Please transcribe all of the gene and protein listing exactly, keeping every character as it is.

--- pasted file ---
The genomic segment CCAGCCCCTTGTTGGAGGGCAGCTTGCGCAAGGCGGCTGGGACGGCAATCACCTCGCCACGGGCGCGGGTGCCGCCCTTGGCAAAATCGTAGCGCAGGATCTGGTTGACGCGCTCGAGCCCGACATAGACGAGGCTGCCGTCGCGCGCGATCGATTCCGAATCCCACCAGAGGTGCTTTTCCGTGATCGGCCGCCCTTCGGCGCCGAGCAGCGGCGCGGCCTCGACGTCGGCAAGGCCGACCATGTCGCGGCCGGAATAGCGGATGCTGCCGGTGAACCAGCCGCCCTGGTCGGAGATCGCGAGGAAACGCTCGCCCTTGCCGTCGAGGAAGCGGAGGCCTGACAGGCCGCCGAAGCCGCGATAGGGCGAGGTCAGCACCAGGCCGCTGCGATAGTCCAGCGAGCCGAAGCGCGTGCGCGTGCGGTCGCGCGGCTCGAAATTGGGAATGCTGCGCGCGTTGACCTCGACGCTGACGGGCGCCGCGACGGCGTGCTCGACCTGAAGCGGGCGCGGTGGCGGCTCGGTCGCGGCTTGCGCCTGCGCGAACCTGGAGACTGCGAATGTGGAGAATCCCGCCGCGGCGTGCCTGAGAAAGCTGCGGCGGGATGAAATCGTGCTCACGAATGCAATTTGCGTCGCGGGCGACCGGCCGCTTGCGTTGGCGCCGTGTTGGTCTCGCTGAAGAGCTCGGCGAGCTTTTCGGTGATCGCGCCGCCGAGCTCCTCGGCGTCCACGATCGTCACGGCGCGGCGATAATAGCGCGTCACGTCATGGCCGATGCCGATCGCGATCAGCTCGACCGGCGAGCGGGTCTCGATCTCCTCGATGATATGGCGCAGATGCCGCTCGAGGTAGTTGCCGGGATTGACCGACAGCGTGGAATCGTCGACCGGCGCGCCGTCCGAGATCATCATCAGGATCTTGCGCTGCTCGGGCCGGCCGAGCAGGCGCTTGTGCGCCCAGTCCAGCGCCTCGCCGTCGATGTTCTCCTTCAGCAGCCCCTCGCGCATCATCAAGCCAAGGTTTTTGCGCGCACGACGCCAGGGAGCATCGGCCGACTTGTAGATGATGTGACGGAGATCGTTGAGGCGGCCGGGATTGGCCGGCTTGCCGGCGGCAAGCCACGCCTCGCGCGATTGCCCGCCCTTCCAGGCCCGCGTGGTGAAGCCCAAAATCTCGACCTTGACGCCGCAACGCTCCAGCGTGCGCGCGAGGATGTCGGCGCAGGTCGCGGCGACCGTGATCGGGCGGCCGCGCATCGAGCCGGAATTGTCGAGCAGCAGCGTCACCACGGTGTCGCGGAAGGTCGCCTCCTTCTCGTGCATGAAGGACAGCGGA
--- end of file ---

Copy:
The genomic segment CCAGCCCCTTGTTGGAGGGCAGCTTGCGCAAGGCGGCTGGGACGGCAATCACCTCGCCACGGGCGCGGGTGCCGCCCTTGGCAAAATCGTAGCGCAGGATCTGGTTGACGCGCTCGAGCCCGACATAGACGAGGCTGCCGTCGCGCGCGATCGATTCCGAATCCCACCAGAGGTGCTTTTCCGTGATCGGCCGCCCTTCGGCGCCGAGCAGCGGCGCGGCCTCGACGTCGGCAAGGCCGACCATGTCGCGGCCGGAATAGCGGATGCTGCCGGTGAACCAGCCGCCCTGGTCGGAGATCGCGAGGAAACGCTCGCCCTTGCCGTCGAGGAAGCGGAGGCCTGACAGGCCGCCGAAGCCGCGATAGGGCGAGGTCAGCACCAGGCCGCTGCGATAGTCCAGCGAGCCGAAGCGCGTGCGCGTGCGGTCGCGCGGCTCGAAATTGGGAATGCTGCGCGCGTTGACCTCGACGCTGACGGGCGCCGCGACGGCGTGCTCGACCTGAAGCGGGCGCGGTGGCGGCTCGGTCGCGGCTTGCGCCTGCGCGAACCTGGAGACTGCGAATGTGGAGAATCCCGCCGCGGCGTGCCTGAGAAAGCTGCGGCGGGATGAAATCGTGCTCACGAATGCAATTTGCGTCGCGGGCGACCGGCCGCTTGCGTTGGCGCCGTGTTGGTCTCGCTGAAGAGCTCGGCGAGCTTTTCGGTGATCGCGCCGCCGAGCTCCTCGGCGTCCACGATCGTCACGGCGCGGCGATAATAGCGCGTCACGTCATGGCCGATGCCGATCGCGATCAGCTCGACCGGCGAGCGGGTCTCGATCTCCTCGATGATATGGCGCAGATGCCGCTCGAGGTAGTTGCCGGGATTGACCGACAGCGTGGAATCGTCGACCGGCGCGCCGTCCGAGATCATCATCAGGATCTTGCGCTGCTCGGGCCGGCCGAGCAGGCGCTTGTGCGCCCAGTCCAGCGCCTCGCCGTCGATGTTCTCCTTCAGCAGCCCCTCGCGCATCATCAAGCCAAGGTTTTTGCGCGCACGACGCCAGGGAGCATCGGCCGACTTGTAGATGATGTGACGGAGATCGTTGAGGCGGCCGGGATTGGCCGGCTTGCCGGCGGCAAGCCACGCCTCGCGCGATTGCCCGCCCTTCCAGGCCCGCGTGGTGAAGCCCAAAATCTCGACCTTGACGCCGCAACGCTCCAGCGTGCGCGCGAGGATGTCGGCGCAGGTCGCGGCGACCGTGATCGGGCGGCCGCGCATCGAGCCGGAATTGTCGAGCAGCAGCGTCACCACGGTGTCGCGGAAGGTCGCCTCCTTCTCGTGCATGAAGGACAGCGGA